·      The economics. The experiments are typically funded by industry (often with government support), especially the high tech sector. But this is a classic example of “just because you can do something, doesn’t mean you should do it.” The costs are prohibitive, especially when you consider the savings to be had by immediately gearing up sustainable energy sources and agricultural practices to eliminate the use of fossil fuels.

·      The lack of democracy. One would assume that an initiative that affects everyone on the planet would come under some form of democratic control, but that would be to ignore the realities of capitalism.  Instead there is no public control, which is particularly a problem for countries (and neighbouring oceans) that are not only the hardest hit by climate change but most likely to be the subject of geoengineering experiments. So far their scientists have been largely ignored.

·      Militarism. Similar to the fossil fuel industry’s dual role as creator and proposed saviour of the climate crisis is the role of the military. The Pentagon and others understand the so-called “security” implications of rising temperatures and seas, related to the exponential increase in the migration of affected peoples. And, sure enough, rather than fight against the fossil fuel industry, the military, as the armed face of the state, has in the past and today looked to forms of geoengineering to address its “security” concerns. The report cites science historian James Fleming’s reference to the “long paper trail of climate and weather modification studies by the Pentagon and other governmental agencies.” As the report adds, “Indeed some geoengineering scientists like Gregory Benford have argued the military must be involved as they ‘can muster resources and they don’t have to sit in Congress and answer questions about every dime of their money’.”And, the report states, “Despite concerns about creating a nuclear winter or irreparably changing Earth’s magnetic field, the world’s superpowers conducted hundreds of atmospheric nuclear tests during the 1950s, ‘60s, and ‘70s, defying opposition from affected countries and the UN itself.  The nuclear powers granted themselves the moral authority to decide for the rest of us.”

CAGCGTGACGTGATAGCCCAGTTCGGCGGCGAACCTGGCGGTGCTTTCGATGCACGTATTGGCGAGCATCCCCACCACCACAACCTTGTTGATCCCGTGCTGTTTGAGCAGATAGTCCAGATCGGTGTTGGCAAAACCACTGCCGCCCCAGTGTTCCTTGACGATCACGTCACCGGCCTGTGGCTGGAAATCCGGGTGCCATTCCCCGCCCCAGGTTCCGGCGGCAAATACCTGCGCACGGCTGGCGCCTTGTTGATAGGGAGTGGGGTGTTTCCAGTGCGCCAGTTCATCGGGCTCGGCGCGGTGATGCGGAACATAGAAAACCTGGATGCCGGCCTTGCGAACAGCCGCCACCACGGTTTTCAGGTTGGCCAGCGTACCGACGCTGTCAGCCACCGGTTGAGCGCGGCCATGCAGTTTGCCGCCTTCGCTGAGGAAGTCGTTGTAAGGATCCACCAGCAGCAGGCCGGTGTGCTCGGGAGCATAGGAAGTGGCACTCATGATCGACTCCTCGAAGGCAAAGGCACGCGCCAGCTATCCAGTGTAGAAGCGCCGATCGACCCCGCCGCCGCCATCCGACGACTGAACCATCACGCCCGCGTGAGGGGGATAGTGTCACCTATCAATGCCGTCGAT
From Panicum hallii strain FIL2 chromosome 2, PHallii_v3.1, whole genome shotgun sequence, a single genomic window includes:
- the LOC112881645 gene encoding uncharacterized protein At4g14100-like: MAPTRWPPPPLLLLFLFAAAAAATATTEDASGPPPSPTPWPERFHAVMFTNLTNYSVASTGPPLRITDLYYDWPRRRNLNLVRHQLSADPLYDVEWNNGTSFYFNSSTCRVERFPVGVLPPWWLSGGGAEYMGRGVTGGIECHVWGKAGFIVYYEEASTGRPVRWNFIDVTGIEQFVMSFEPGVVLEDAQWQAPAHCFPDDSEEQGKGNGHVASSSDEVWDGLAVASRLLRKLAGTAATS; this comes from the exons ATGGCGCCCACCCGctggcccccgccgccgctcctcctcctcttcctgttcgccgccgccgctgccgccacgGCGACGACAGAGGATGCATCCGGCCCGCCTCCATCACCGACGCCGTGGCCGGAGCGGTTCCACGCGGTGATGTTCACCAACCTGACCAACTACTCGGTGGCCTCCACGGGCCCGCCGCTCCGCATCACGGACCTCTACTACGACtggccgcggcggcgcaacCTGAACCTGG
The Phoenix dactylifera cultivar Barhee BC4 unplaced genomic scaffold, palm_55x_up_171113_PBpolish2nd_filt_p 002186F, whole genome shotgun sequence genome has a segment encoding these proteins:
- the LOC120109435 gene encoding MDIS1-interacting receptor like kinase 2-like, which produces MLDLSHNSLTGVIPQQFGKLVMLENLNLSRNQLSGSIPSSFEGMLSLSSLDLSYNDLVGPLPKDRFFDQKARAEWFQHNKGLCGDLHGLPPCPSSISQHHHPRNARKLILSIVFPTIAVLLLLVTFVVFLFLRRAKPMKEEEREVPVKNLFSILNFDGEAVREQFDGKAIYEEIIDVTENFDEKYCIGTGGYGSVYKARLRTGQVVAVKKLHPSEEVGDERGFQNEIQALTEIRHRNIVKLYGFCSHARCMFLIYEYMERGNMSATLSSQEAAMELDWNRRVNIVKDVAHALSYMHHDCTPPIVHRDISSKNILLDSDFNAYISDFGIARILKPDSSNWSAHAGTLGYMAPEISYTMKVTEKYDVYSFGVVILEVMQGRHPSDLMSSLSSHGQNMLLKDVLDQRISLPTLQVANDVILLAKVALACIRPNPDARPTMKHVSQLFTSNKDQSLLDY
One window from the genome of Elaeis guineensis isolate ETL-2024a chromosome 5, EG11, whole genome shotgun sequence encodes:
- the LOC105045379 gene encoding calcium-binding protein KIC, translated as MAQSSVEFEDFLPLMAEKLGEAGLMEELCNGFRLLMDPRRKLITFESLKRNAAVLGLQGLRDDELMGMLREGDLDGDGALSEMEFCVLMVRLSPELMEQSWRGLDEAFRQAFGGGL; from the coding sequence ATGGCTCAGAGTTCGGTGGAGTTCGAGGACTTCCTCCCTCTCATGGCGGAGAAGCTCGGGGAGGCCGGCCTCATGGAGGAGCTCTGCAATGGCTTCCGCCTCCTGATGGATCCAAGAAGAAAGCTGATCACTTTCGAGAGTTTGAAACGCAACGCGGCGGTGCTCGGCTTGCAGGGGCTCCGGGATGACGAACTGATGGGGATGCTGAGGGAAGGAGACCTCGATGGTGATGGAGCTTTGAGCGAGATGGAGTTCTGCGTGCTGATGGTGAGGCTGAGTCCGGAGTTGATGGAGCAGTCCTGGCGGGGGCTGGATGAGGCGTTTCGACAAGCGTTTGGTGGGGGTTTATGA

How to respond?

The authors of the report make four excellent recommendations to address the problems raised with current geoengineering “solutions.” These include:

·      End the production of carbon dioxide from fossil fuels by phasing out fossil fuel infrastructure, using renewable sources with communities’ consent, efficient public transport, reducing energy consumption, transforming agribusiness to smaller holdings and “agroecology”

·      Restore natural ecosystems, including forests, rainforests, moors and oceans, with full involvement of local communities

·      Ban outdoor testing of geoengineering, enforced through a global governance body, since geoengineering has global impacts

·      Debate proposed geoengineering solutions using the “do no harm” principle.

What the report fails to emphasize is that, as admirable as these recommendations are, the likelihood of them being implemented under capitalism is low to non-existent. Capital is too reliant on and seized by the oil and gas sector to stop extracting and using fossil fuels.  While the report notes the biggest obstacle to a sustainable future is the fossil carbon industry, and this same industry will be at the forefront to promote its own geoengineering solutions, there is not enough emphasis on how to successfully oppose this industry head on.

There is no way that capitalism can provide real solutions to address the destruction of the climate. Indigenous peoples are leading the way internationally to challenge the fossil fuel industry—whether through the 2008 opposition by Haida hereditary Chiefs to experiments in the Pacific, the 2010 Peoples’ Agreement of Cochabamba, the recent blockades in Standing Rock or today’s opposition to the Kinder Morgan TransMountain pipeline near and on the west coast.

The longstanding Indigenous worldview of humanity’s symbiotic relation with the rest of nature is incompatible with colonization and capitalism’s need to profit from the extraction of resources. Fighting for an end to capitalism—and for a better world through socialism, in alliance with struggles for Indigenous sovereignty and just transitions for workers to low carbon jobs—is our only hope.

Adapted from a review published in Climate & Capitalism